In June 2014, Heyman became aware that Burns actually did know Montgomery prior to his first meeting with Heyman, and that Burns had spoken to Montgomery's classes multiple times over the years and had also socialized with her. Heyman sent an email to Snyder informing him that Burns had failed to disclose his relationship with Montgomery. Snyder informed Heyman that he would no longer discuss the accusation with him. Heyman was notified by UNLV's in-house counsel that any further discussion about the accusation should go through counsel. Heyman met with UNLV's general counsel and recounted what had transpired. He requested that UNLV hire an outside investigator. However, no independent investigation was ever done. No one was disciplined for making the false accusation. Instead, Defendant Tanford received tenure, Defendant Montgomery was promoted, and Defendant Love retired with a full pension. Id. at ¶¶ 239-256.

         Heyman alleges that on September 1, 2015, he filed a request for a leave of absence from UNLV until the fall of 2016 or 2017. On March 10, 2016, the UNLV Graduate College notified Heyman that he was being separated from the graduate program based on his failure to return from his leave of absence. On March 21, 2016, Heyman's leave of absence was reinstated and UNLV apologized for any undue stress that the notice of separation caused him. Heyman's twenty-sixth through thirtieth claims for relief allege claims against UNLV for intentional infliction of emotional distress, negligence, breach of contract, and contractual and tortious breach of the covenant of good faith and fair dealing relating to the letter of separation. His thirty-first claim for relief alleges a claim for civil conspiracy against UNLV and several individual Defendants including Montgomery, apparently on the grounds that they were involved in the decision to issue the separation letter. First Amended Complaint, at ¶¶ 1009-1096.

         Heyman also alleged causes of action for sexual harassment against UNLV, Montgomery, Love, Tanford, Burns, Malek and Moll-Cain. These claims were dismissed by the Court on March 31, 2017. The Court also dismissed Heyman's claims against Defendant Smatresk and it dismissed Heyman's eighteenth through twenty-fifth claims for relief which were based on the allegation that UNLV's in-house counsel had filed a meritless complaint with the Nevada State Bar that Heyman was practicing law without a license. Order (ECF No. 225); see also First Amended Complaint. at ¶¶ 622-685. As a result of the Court's partial dismissal order, Plaintiff's complaint boils down to the following factual claims: First, Heyman alleges that he was falsely accused of intending to cheat on the Q-Exam in May 2013. Second, he alleges that UNLV and its administrators failed to conduct an impartial investigation and properly discipline the faculty members and students responsible for making the false accusation. Third, he alleges that Defendant improperly terminated him from the Ph.D. program for failing to return from his leave of absence.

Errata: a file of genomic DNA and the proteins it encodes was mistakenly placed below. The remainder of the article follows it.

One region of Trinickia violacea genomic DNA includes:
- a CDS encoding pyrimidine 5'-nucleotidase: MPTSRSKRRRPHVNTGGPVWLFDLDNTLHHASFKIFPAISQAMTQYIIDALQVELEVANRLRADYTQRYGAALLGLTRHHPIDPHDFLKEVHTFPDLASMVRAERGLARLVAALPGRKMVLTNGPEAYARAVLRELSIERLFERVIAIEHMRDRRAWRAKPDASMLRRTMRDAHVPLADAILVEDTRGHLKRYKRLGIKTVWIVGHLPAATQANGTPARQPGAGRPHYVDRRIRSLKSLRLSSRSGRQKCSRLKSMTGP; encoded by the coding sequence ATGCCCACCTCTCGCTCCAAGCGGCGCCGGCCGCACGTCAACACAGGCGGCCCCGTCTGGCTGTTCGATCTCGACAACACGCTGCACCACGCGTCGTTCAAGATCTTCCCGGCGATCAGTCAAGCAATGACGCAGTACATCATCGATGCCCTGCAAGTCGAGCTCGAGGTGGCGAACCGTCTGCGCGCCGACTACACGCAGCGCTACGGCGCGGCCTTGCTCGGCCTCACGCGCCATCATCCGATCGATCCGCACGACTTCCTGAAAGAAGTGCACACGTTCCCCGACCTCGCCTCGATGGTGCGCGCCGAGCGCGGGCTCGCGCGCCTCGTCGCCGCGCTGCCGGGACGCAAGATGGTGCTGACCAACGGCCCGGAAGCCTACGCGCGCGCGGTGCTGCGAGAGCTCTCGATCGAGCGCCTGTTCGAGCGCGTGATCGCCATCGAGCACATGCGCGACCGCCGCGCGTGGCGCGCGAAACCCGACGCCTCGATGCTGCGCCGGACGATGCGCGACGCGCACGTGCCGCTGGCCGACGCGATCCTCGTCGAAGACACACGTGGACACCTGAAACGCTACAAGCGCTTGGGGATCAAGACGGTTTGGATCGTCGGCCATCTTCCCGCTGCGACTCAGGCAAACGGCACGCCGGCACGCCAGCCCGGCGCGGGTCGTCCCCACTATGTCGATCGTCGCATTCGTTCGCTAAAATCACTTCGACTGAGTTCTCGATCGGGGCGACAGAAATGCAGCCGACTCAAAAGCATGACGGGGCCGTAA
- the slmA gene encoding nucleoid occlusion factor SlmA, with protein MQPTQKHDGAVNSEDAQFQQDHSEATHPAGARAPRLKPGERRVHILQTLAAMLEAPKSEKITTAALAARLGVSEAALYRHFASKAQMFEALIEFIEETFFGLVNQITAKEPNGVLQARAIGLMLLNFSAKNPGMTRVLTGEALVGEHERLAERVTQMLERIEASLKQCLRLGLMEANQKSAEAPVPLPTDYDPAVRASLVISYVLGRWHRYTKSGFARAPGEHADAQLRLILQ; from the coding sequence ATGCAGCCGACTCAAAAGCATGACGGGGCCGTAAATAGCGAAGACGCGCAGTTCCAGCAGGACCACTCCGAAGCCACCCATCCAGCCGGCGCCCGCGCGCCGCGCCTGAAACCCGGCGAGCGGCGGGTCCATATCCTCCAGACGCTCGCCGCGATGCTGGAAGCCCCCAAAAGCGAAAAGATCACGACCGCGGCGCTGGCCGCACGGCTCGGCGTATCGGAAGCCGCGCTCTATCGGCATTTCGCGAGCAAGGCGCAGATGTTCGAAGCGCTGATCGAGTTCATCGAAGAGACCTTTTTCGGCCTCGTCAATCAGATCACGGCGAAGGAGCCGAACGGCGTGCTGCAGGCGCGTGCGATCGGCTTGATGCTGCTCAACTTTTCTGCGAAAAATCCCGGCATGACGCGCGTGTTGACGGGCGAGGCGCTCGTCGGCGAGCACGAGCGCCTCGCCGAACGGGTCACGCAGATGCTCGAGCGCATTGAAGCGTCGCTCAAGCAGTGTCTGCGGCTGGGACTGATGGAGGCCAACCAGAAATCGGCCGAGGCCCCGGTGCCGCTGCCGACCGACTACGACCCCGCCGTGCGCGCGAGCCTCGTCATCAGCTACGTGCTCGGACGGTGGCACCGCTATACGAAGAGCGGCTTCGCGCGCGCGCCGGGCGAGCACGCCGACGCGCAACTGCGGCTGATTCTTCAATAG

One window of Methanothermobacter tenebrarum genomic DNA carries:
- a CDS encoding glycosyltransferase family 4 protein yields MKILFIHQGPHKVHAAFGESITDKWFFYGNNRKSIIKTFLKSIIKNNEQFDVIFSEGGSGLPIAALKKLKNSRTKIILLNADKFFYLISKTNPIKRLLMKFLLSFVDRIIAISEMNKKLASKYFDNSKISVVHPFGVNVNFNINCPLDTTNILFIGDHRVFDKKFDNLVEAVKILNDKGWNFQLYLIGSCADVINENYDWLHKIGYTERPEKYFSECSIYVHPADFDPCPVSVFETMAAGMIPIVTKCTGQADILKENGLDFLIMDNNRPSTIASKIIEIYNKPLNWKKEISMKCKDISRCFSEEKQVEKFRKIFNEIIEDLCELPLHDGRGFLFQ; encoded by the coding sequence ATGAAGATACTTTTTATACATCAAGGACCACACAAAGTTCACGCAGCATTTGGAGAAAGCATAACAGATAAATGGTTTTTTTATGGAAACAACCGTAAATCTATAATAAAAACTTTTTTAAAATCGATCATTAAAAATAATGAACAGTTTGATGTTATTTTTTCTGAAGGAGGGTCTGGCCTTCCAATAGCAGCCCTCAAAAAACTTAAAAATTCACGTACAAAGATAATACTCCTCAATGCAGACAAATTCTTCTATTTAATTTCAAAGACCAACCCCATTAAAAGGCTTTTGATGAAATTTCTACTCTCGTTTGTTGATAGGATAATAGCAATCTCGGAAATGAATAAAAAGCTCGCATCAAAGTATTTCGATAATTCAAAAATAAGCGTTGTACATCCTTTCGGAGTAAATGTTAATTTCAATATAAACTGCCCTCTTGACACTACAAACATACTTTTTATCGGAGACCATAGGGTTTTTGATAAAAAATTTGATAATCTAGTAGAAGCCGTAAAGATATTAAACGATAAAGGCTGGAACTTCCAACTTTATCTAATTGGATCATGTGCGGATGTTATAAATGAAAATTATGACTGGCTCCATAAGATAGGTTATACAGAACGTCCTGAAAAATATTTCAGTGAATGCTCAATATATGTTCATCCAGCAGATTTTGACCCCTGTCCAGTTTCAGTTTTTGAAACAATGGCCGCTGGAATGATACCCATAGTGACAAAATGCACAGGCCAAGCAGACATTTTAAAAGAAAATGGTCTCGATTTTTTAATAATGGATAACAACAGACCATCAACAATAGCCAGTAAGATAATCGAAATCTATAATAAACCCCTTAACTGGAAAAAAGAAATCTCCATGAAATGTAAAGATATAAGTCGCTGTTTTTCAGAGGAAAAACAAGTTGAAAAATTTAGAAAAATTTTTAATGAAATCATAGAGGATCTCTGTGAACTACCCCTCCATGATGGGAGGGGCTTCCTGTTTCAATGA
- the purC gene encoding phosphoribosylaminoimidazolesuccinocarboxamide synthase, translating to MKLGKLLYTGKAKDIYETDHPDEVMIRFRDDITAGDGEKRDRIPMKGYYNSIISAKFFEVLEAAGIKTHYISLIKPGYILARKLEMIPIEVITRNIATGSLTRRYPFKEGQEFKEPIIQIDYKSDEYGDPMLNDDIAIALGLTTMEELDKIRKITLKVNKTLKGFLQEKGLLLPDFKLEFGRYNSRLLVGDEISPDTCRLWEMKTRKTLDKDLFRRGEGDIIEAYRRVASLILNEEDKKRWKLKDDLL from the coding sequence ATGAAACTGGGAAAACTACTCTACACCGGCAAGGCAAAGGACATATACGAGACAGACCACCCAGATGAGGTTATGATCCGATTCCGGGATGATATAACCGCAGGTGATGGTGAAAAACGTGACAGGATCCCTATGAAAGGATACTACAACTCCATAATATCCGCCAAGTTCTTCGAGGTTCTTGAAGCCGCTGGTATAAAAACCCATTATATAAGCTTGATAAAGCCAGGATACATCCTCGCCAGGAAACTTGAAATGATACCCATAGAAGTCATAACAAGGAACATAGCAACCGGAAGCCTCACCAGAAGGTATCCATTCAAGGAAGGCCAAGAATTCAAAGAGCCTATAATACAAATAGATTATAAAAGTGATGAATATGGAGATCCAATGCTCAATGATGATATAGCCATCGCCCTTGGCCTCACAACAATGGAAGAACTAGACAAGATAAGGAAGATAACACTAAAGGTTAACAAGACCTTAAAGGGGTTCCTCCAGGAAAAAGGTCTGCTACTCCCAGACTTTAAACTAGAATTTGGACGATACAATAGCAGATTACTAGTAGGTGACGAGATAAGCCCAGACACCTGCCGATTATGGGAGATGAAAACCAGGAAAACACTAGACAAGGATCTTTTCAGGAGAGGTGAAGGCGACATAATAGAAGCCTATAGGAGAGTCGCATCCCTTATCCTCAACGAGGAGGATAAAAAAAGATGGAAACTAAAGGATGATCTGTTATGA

On July 28, 2017, Plaintiff filed his supplemental motion for extension of time for discovery plan deadlines and for leave to enlarge deposition limit (ECF No. 159). On July 28, 2017, Defendants filed their supplemental brief or motion for protective order (ECF No. 160) and Plaintiff filed an additional supplemental brief (ECF No. 162). The Court granted, in part, Defendants' motion for protective order and set forth provisions on discovery topics related to criminal convictions, civil or administrative proceedings, sexual conduct, alcohol or controlled substance use, physical or mental health, the investigation into the cheating accusation, the institutional review board, and other students' leaves of absences. See ECF No. 188. On August 4, 2017, Plaintiff filed his second motion to compel (ECF No. 165) Defendant Montgomery to further respond to Plaintiff's discovery requests. On September 27, 2017, the Court granted, in part, Plaintiff's second motion to compel and instructed Defendant Montgomery to respond to specific interrogatories, requests for production, and requests for admission that were reasonably limited to relevant and discoverable information as discussed in the Order.


         Rule 26(b)(1) of the Federal Rules of Civil Procedure, as amended in 2015, provides that “[p]arties may obtain discovery regarding any nonprivileged matter that is relevant to any party's claim or defense and proportional to the needs of the case, considering the importance of the issues at stake in the action, the amount in controversy, the parties' relative access to relevant information, the parties' resources, and the importance of the discovery in resolving the issues, and whether the burden and expense of the proposed discovery outweighs its likely benefit. Information within the scope of discovery need not be admissible in evidence to be discoverable.”

         The intent of the 2015 amendments to Rule 26(b) was to encourage trial courts to exercise their broad discretion to limit and tailor discovery to avoid abuse and overuse, and to actively manage discovery to accomplish the goal of Rule 1 “‘to secure the just, speedy, and inexpensive determination of every action and proceeding.'” Roberts v. Clark County School District, 312 ...